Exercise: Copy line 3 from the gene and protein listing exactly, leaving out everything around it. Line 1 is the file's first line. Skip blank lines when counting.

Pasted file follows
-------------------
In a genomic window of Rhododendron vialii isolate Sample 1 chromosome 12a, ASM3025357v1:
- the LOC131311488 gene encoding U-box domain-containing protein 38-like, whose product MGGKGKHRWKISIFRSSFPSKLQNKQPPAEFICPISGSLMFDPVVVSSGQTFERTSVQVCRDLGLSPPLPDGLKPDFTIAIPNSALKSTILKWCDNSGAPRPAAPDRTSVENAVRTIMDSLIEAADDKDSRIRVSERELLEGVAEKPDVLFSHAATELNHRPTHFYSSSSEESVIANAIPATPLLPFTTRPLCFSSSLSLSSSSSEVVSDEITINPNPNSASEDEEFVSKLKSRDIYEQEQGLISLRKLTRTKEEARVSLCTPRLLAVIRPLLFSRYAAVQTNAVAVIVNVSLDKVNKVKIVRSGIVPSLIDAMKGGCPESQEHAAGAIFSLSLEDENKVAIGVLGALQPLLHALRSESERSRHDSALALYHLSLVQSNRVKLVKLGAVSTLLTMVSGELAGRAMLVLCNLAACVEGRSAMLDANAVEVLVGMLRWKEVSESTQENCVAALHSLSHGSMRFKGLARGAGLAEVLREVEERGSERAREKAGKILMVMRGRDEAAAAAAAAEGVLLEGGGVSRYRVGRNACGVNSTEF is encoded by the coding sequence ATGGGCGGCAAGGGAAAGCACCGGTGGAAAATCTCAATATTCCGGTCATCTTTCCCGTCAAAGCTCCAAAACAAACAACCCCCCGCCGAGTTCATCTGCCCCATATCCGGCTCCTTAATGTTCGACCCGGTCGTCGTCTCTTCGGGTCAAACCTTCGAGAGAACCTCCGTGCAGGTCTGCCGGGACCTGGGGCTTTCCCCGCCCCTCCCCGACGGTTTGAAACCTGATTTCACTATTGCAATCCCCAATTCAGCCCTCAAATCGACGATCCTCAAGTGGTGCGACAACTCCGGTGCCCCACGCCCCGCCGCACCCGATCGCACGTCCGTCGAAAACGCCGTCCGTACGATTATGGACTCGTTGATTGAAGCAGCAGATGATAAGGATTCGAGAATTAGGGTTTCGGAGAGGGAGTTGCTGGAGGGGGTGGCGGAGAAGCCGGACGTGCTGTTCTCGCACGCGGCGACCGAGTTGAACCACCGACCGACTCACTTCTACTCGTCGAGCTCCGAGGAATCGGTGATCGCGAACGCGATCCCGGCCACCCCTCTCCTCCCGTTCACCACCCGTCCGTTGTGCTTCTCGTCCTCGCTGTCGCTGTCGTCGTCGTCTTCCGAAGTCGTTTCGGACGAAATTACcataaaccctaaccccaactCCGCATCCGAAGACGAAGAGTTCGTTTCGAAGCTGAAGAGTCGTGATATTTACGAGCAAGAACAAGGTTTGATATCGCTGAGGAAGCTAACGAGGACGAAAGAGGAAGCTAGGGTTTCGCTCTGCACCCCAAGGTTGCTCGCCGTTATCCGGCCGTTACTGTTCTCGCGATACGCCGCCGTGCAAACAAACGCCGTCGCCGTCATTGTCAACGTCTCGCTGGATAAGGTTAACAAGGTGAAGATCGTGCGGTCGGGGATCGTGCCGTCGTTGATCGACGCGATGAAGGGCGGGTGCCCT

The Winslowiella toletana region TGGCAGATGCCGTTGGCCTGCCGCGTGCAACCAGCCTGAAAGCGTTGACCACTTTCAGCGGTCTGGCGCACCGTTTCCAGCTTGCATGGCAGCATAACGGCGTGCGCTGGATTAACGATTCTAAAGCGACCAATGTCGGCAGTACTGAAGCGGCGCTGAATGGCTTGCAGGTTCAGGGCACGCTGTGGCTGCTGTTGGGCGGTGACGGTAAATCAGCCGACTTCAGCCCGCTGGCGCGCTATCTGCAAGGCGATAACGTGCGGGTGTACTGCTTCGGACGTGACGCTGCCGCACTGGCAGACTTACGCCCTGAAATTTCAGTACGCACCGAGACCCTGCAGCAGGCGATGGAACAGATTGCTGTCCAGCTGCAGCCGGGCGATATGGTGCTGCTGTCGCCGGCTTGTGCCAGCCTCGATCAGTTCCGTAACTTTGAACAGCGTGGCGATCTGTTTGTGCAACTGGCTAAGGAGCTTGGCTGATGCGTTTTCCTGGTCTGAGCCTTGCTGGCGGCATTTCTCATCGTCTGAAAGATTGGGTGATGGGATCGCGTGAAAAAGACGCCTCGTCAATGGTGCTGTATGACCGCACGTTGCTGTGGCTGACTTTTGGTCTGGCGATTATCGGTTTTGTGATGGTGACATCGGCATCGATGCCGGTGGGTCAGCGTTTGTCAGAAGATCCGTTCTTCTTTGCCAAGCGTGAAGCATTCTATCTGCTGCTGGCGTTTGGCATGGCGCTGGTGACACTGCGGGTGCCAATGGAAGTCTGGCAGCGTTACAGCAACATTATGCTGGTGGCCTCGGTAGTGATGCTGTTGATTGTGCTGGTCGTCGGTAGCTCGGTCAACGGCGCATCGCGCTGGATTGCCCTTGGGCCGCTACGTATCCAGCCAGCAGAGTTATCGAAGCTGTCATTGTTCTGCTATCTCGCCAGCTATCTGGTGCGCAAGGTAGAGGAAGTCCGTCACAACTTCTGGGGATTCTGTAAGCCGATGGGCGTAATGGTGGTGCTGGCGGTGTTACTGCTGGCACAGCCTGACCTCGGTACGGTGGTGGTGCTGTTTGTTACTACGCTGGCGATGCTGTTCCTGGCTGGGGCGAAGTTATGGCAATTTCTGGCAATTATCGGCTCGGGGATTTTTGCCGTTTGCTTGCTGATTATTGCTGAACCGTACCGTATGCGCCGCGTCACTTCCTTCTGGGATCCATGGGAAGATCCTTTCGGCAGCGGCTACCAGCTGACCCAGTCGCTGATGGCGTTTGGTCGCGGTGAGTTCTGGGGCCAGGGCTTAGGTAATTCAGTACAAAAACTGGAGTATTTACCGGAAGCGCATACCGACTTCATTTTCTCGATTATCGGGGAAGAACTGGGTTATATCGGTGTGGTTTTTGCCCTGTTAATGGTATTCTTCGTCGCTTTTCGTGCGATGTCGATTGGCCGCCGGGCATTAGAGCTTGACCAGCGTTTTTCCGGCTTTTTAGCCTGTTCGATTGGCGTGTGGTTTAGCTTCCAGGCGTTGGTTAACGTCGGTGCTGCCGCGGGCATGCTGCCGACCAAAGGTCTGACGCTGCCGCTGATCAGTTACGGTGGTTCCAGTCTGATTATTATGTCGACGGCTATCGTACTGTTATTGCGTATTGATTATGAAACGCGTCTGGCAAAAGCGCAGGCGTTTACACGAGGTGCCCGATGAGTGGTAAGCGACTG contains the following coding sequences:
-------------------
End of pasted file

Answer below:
The Winslowiella toletana region TGGCAGATGCCGTTGGCCTGCCGCGTGCAACCAGCCTGAAAGCGTTGACCACTTTCAGCGGTCTGGCGCACCGTTTCCAGCTTGCATGGCAGCATAACGGCGTGCGCTGGATTAACGATTCTAAAGCGACCAATGTCGGCAGTACTGAAGCGGCGCTGAATGGCTTGCAGGTTCAGGGCACGCTGTGGCTGCTGTTGGGCGGTGACGGTAAATCAGCCGACTTCAGCCCGCTGGCGCGCTATCTGCAAGGCGATAACGTGCGGGTGTACTGCTTCGGACGTGACGCTGCCGCACTGGCAGACTTACGCCCTGAAATTTCAGTACGCACCGAGACCCTGCAGCAGGCGATGGAACAGATTGCTGTCCAGCTGCAGCCGGGCGATATGGTGCTGCTGTCGCCGGCTTGTGCCAGCCTCGATCAGTTCCGTAACTTTGAACAGCGTGGCGATCTGTTTGTGCAACTGGCTAAGGAGCTTGGCTGATGCGTTTTCCTGGTCTGAGCCTTGCTGGCGGCATTTCTCATCGTCTGAAAGATTGGGTGATGGGATCGCGTGAAAAAGACGCCTCGTCAATGGTGCTGTATGACCGCACGTTGCTGTGGCTGACTTTTGGTCTGGCGATTATCGGTTTTGTGATGGTGACATCGGCATCGATGCCGGTGGGTCAGCGTTTGTCAGAAGATCCGTTCTTCTTTGCCAAGCGTGAAGCATTCTATCTGCTGCTGGCGTTTGGCATGGCGCTGGTGACACTGCGGGTGCCAATGGAAGTCTGGCAGCGTTACAGCAACATTATGCTGGTGGCCTCGGTAGTGATGCTGTTGATTGTGCTGGTCGTCGGTAGCTCGGTCAACGGCGCATCGCGCTGGATTGCCCTTGGGCCGCTACGTATCCAGCCAGCAGAGTTATCGAAGCTGTCATTGTTCTGCTATCTCGCCAGCTATCTGGTGCGCAAGGTAGAGGAAGTCCGTCACAACTTCTGGGGATTCTGTAAGCCGATGGGCGTAATGGTGGTGCTGGCGGTGTTACTGCTGGCACAGCCTGACCTCGGTACGGTGGTGGTGCTGTTTGTTACTACGCTGGCGATGCTGTTCCTGGCTGGGGCGAAGTTATGGCAATTTCTGGCAATTATCGGCTCGGGGATTTTTGCCGTTTGCTTGCTGATTATTGCTGAACCGTACCGTATGCGCCGCGTCACTTCCTTCTGGGATCCATGGGAAGATCCTTTCGGCAGCGGCTACCAGCTGACCCAGTCGCTGATGGCGTTTGGTCGCGGTGAGTTCTGGGGCCAGGGCTTAGGTAATTCAGTACAAAAACTGGAGTATTTACCGGAAGCGCATACCGACTTCATTTTCTCGATTATCGGGGAAGAACTGGGTTATATCGGTGTGGTTTTTGCCCTGTTAATGGTATTCTTCGTCGCTTTTCGTGCGATGTCGATTGGCCGCCGGGCATTAGAGCTTGACCAGCGTTTTTCCGGCTTTTTAGCCTGTTCGATTGGCGTGTGGTTTAGCTTCCAGGCGTTGGTTAACGTCGGTGCTGCCGCGGGCATGCTGCCGACCAAAGGTCTGACGCTGCCGCTGATCAGTTACGGTGGTTCCAGTCTGATTATTATGTCGACGGCTATCGTACTGTTATTGCGTATTGATTATGAAACGCGTCTGGCAAAAGCGCAGGCGTTTACACGAGGTGCCCGATGAGTGGTAAGCGACTG contains the following coding sequences: